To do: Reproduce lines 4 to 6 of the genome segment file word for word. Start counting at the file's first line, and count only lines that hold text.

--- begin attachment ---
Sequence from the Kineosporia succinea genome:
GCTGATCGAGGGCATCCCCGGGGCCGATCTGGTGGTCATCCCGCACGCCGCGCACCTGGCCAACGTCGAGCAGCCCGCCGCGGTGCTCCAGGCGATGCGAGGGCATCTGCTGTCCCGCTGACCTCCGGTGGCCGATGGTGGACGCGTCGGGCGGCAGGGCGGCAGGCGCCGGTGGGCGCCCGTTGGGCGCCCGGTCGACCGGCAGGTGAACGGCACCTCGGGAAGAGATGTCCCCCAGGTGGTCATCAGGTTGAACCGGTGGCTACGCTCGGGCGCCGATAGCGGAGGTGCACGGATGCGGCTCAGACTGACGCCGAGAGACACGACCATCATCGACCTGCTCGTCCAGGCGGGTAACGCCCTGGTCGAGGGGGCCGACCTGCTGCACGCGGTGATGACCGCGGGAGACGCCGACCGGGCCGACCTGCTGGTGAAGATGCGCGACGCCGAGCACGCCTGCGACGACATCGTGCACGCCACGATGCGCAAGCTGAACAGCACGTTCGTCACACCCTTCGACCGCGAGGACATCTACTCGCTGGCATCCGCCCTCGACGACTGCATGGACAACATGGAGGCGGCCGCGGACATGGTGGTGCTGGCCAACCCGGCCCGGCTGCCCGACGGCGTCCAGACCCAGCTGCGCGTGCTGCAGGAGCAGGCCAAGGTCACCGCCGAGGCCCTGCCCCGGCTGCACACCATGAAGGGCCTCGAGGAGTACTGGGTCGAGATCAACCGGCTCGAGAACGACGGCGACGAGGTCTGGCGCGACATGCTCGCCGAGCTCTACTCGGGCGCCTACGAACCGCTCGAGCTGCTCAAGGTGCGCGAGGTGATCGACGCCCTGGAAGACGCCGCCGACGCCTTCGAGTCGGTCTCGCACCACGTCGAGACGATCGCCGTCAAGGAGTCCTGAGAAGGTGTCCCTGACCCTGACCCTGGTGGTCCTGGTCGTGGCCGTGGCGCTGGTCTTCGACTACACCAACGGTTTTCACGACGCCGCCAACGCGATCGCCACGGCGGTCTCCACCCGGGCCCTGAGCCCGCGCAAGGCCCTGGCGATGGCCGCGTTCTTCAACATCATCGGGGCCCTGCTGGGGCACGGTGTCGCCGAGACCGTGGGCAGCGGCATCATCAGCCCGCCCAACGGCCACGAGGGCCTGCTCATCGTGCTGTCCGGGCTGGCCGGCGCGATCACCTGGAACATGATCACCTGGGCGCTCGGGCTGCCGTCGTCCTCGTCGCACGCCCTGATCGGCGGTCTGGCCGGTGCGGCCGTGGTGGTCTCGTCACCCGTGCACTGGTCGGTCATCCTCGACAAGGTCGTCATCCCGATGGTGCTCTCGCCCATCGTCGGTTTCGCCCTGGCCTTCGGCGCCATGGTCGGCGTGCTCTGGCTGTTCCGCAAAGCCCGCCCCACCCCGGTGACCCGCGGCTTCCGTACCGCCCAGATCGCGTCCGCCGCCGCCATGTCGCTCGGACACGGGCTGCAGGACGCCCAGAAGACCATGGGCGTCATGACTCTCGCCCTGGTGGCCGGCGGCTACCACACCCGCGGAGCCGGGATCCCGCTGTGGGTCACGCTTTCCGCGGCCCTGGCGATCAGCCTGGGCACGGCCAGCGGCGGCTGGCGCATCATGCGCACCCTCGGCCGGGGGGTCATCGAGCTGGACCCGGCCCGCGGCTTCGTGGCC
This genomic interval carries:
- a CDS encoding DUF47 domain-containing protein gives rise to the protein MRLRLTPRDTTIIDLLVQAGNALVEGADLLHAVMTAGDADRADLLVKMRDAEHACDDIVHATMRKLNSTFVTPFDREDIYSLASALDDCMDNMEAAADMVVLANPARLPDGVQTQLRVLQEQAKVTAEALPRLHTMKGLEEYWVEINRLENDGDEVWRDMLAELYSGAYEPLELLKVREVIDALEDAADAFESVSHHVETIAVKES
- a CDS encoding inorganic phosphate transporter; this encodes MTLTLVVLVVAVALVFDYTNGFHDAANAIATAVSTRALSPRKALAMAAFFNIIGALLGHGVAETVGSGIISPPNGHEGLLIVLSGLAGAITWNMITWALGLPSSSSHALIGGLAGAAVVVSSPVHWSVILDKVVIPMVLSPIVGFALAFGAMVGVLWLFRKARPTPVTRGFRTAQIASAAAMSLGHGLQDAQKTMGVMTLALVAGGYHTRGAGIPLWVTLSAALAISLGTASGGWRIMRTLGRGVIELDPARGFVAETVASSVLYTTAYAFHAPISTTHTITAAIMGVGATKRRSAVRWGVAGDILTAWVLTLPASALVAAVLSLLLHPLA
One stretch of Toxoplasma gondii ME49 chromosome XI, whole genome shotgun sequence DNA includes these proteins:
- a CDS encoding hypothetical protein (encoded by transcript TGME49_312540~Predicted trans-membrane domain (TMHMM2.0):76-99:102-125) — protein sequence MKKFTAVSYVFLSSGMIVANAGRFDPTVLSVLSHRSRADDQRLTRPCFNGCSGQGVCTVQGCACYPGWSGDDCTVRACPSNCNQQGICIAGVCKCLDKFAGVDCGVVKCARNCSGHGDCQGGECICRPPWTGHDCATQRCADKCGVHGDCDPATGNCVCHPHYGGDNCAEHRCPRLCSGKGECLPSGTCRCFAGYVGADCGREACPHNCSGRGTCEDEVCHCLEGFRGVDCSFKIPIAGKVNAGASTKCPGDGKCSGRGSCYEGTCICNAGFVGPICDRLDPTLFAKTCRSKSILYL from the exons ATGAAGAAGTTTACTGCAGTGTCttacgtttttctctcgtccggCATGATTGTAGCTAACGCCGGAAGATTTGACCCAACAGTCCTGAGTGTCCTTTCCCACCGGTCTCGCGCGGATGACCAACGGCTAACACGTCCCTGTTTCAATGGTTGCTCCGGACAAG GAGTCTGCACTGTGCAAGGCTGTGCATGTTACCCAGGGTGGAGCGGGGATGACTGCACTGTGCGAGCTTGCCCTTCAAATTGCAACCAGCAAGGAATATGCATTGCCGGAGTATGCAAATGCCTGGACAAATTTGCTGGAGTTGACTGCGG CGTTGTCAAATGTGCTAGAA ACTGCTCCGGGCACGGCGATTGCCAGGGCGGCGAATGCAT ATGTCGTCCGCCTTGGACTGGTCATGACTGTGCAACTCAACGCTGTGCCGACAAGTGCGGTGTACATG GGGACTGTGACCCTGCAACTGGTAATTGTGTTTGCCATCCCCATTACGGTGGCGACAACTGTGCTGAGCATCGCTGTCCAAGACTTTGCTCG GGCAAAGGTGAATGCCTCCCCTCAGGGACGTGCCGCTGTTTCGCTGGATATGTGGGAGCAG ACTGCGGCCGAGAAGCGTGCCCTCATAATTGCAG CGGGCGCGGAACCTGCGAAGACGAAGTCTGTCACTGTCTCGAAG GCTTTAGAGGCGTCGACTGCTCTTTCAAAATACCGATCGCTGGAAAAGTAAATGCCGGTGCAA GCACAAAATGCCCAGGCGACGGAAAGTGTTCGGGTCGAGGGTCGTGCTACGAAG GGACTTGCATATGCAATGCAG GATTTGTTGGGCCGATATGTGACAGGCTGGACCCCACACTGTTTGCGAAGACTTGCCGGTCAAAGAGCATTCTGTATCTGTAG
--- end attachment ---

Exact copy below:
- a CDS encoding DUF47 domain-containing protein gives rise to the protein MRLRLTPRDTTIIDLLVQAGNALVEGADLLHAVMTAGDADRADLLVKMRDAEHACDDIVHATMRKLNSTFVTPFDREDIYSLASALDDCMDNMEAAADMVVLANPARLPDGVQTQLRVLQEQAKVTAEALPRLHTMKGLEEYWVEINRLENDGDEVWRDMLAELYSGAYEPLELLKVREVIDALEDAADAFESVSHHVETIAVKES
- a CDS encoding inorganic phosphate transporter; this encodes MTLTLVVLVVAVALVFDYTNGFHDAANAIATAVSTRALSPRKALAMAAFFNIIGALLGHGVAETVGSGIISPPNGHEGLLIVLSGLAGAITWNMITWALGLPSSSSHALIGGLAGAAVVVSSPVHWSVILDKVVIPMVLSPIVGFALAFGAMVGVLWLFRKARPTPVTRGFRTAQIASAAAMSLGHGLQDAQKTMGVMTLALVAGGYHTRGAGIPLWVTLSAALAISLGTASGGWRIMRTLGRGVIELDPARGFVAETVASSVLYTTAYAFHAPISTTHTITAAIMGVGATKRRSAVRWGVAGDILTAWVLTLPASALVAAVLSLLLHPLA
One stretch of Toxoplasma gondii ME49 chromosome XI, whole genome shotgun sequence DNA includes these proteins: